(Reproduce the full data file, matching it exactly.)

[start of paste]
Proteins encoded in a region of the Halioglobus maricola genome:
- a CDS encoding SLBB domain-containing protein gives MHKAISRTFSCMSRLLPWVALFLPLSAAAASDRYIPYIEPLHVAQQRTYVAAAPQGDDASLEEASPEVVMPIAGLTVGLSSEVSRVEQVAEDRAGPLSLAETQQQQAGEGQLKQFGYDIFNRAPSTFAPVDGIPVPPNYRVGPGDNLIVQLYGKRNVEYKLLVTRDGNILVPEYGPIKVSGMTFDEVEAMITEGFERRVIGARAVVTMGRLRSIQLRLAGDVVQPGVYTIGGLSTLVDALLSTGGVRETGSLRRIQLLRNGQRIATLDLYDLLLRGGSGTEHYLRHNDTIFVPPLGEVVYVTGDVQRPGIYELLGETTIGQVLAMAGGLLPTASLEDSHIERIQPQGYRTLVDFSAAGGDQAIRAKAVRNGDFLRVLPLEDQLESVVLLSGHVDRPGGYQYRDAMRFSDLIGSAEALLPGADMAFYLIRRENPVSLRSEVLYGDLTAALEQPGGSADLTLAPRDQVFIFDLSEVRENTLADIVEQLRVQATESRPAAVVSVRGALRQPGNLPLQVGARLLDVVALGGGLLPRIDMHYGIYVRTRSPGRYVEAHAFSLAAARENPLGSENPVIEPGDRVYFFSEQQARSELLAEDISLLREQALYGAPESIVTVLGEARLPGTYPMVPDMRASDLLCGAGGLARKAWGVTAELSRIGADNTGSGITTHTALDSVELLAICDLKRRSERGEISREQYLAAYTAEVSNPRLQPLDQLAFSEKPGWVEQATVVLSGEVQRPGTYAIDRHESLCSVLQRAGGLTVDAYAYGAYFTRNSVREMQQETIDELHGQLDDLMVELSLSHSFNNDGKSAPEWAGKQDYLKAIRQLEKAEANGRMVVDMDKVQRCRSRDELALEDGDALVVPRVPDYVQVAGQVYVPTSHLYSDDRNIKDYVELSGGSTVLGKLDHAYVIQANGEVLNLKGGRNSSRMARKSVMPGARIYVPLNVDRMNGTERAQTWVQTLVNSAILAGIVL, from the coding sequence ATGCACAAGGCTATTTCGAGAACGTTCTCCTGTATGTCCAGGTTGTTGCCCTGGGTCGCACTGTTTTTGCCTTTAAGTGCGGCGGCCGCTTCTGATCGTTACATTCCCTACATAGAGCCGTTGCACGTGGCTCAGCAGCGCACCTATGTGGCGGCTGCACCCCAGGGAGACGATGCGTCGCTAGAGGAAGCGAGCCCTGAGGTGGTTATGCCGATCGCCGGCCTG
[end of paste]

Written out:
Proteins encoded in a region of the Halioglobus maricola genome:
- a CDS encoding SLBB domain-containing protein gives MHKAISRTFSCMSRLLPWVALFLPLSAAAASDRYIPYIEPLHVAQQRTYVAAAPQGDDASLEEASPEVVMPIAGLTVGLSSEVSRVEQVAEDRAGPLSLAETQQQQAGEGQLKQFGYDIFNRAPSTFAPVDGIPVPPNYRVGPGDNLIVQLYGKRNVEYKLLVTRDGNILVPEYGPIKVSGMTFDEVEAMITEGFERRVIGARAVVTMGRLRSIQLRLAGDVVQPGVYTIGGLSTLVDALLSTGGVRETGSLRRIQLLRNGQRIATLDLYDLLLRGGSGTEHYLRHNDTIFVPPLGEVVYVTGDVQRPGIYELLGETTIGQVLAMAGGLLPTASLEDSHIERIQPQGYRTLVDFSAAGGDQAIRAKAVRNGDFLRVLPLEDQLESVVLLSGHVDRPGGYQYRDAMRFSDLIGSAEALLPGADMAFYLIRRENPVSLRSEVLYGDLTAALEQPGGSADLTLAPRDQVFIFDLSEVRENTLADIVEQLRVQATESRPAAVVSVRGALRQPGNLPLQVGARLLDVVALGGGLLPRIDMHYGIYVRTRSPGRYVEAHAFSLAAARENPLGSENPVIEPGDRVYFFSEQQARSELLAEDISLLREQALYGAPESIVTVLGEARLPGTYPMVPDMRASDLLCGAGGLARKAWGVTAELSRIGADNTGSGITTHTALDSVELLAICDLKRRSERGEISREQYLAAYTAEVSNPRLQPLDQLAFSEKPGWVEQATVVLSGEVQRPGTYAIDRHESLCSVLQRAGGLTVDAYAYGAYFTRNSVREMQQETIDELHGQLDDLMVELSLSHSFNNDGKSAPEWAGKQDYLKAIRQLEKAEANGRMVVDMDKVQRCRSRDELALEDGDALVVPRVPDYVQVAGQVYVPTSHLYSDDRNIKDYVELSGGSTVLGKLDHAYVIQANGEVLNLKGGRNSSRMARKSVMPGARIYVPLNVDRMNGTERAQTWVQTLVNSAILAGIVL, from the coding sequence ATGCACAAGGCTATTTCGAGAACGTTCTCCTGTATGTCCAGGTTGTTGCCCTGGGTCGCACTGTTTTTGCCTTTAAGTGCGGCGGCCGCTTCTGATCGTTACATTCCCTACATAGAGCCGTTGCACGTGGCTCAGCAGCGCACCTATGTGGCGGCTGCACCCCAGGGAGACGATGCGTCGCTAGAGGAAGCGAGCCCTGAGGTGGTTATGCCGATCGCCGGCCTG